The Making of the Indian Atomic Bomb: Science, Secrecy and the Postcolonial State

Front Cover
Zed Books, Nov 15, 1998 - Political Science - 180 pages
In 1974 India exploded an atomic device. In May 1998 the new right-wing BJP Government set off several more, encountering in the process domestic plaudits, but also international condemnation and possibly sparking a new nuclear arms race in South Asia. What explains the enthusiasm of the Indian public for nuclear power? This book is the first serious historical account of the development of India's nuclear programme and of how the bomb came to be made. The author questions orthodox interpretations implying that it was a product of international conflict. Instead, he argues that the explosions had nothing to do with national security as conventionally understood and everything to do with establishing the legitimacy of the independent nation-state. He demonstrates the linkages that exist between the two apparently separate discourses of national security and national development.The result is a remarkable book that breaks new ground in integrating comparative politics, international relations and cultural studies. It is also a pioneering exploration of the sociology of science in a Third World context and offers a radically new argument about the Indian state and its post-colonial crisis of legitimacy.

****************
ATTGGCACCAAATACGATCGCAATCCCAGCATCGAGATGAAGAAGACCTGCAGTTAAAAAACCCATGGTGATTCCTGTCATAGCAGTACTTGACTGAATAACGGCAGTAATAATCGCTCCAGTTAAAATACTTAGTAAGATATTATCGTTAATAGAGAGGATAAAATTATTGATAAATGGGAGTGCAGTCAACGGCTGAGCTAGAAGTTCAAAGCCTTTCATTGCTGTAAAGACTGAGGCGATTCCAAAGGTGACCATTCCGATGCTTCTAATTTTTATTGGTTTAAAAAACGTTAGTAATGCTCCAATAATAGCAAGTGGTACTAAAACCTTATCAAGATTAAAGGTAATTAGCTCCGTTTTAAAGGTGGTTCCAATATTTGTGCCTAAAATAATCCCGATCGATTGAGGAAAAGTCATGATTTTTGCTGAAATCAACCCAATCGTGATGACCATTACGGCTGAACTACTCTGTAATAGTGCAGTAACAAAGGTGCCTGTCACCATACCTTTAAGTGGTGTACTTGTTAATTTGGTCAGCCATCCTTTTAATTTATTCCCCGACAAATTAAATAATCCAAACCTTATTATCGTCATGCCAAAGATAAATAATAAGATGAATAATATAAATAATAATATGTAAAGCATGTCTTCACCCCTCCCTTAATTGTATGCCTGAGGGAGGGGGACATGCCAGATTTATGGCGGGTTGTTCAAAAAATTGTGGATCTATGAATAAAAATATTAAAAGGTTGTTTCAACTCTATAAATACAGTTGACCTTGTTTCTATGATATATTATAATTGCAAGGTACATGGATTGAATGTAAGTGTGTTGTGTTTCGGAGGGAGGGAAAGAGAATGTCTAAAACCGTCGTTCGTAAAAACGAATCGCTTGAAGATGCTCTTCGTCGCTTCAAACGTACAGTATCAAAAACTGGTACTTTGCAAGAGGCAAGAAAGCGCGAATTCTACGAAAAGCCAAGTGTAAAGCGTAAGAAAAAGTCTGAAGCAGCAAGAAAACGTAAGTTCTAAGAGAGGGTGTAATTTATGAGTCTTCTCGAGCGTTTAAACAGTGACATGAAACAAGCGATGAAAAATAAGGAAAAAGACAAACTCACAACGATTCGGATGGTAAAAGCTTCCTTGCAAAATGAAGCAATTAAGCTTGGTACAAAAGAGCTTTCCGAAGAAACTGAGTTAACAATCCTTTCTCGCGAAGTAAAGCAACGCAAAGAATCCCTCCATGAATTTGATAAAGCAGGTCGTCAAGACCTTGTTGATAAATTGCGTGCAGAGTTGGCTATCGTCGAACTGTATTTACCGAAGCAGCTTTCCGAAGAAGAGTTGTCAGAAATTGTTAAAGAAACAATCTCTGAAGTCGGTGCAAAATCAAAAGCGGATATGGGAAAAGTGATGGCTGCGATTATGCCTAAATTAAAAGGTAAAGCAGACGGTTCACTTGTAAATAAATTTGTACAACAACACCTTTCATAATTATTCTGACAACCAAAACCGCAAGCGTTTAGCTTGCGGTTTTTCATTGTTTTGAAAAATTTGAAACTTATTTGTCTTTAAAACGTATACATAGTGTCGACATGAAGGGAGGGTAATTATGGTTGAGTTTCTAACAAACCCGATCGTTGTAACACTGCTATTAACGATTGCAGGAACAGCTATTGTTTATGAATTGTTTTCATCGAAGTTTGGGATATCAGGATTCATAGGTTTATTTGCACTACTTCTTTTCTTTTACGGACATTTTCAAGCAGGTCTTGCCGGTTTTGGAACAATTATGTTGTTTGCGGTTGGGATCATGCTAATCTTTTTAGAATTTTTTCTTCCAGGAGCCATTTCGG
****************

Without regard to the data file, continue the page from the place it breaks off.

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Contents

Problems of studying the Indian nuclear establishment
4
CREATING THE INDIAN ATOMIC ENERGY
34
Colonial science and the national question
43
The Indian state and science
54
Monopolising science
61
fending off domestic conflict
70
searching for a reactor
77
Other international suppliers
86
Unsafeguarded fissile material
120
The uncertainty within
127
Nonproliferation struggles
137
JaldiYeh Hai?
145
FETISH SECRECY NATIONAL SECURITY
155
BIBLIOGRAPHY
167
INDEX
175
Copyright

A conclusion and an interpretation
98

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About the author (1998)

Itty Abraham is Program Director at the Social Science Research Council in New York.

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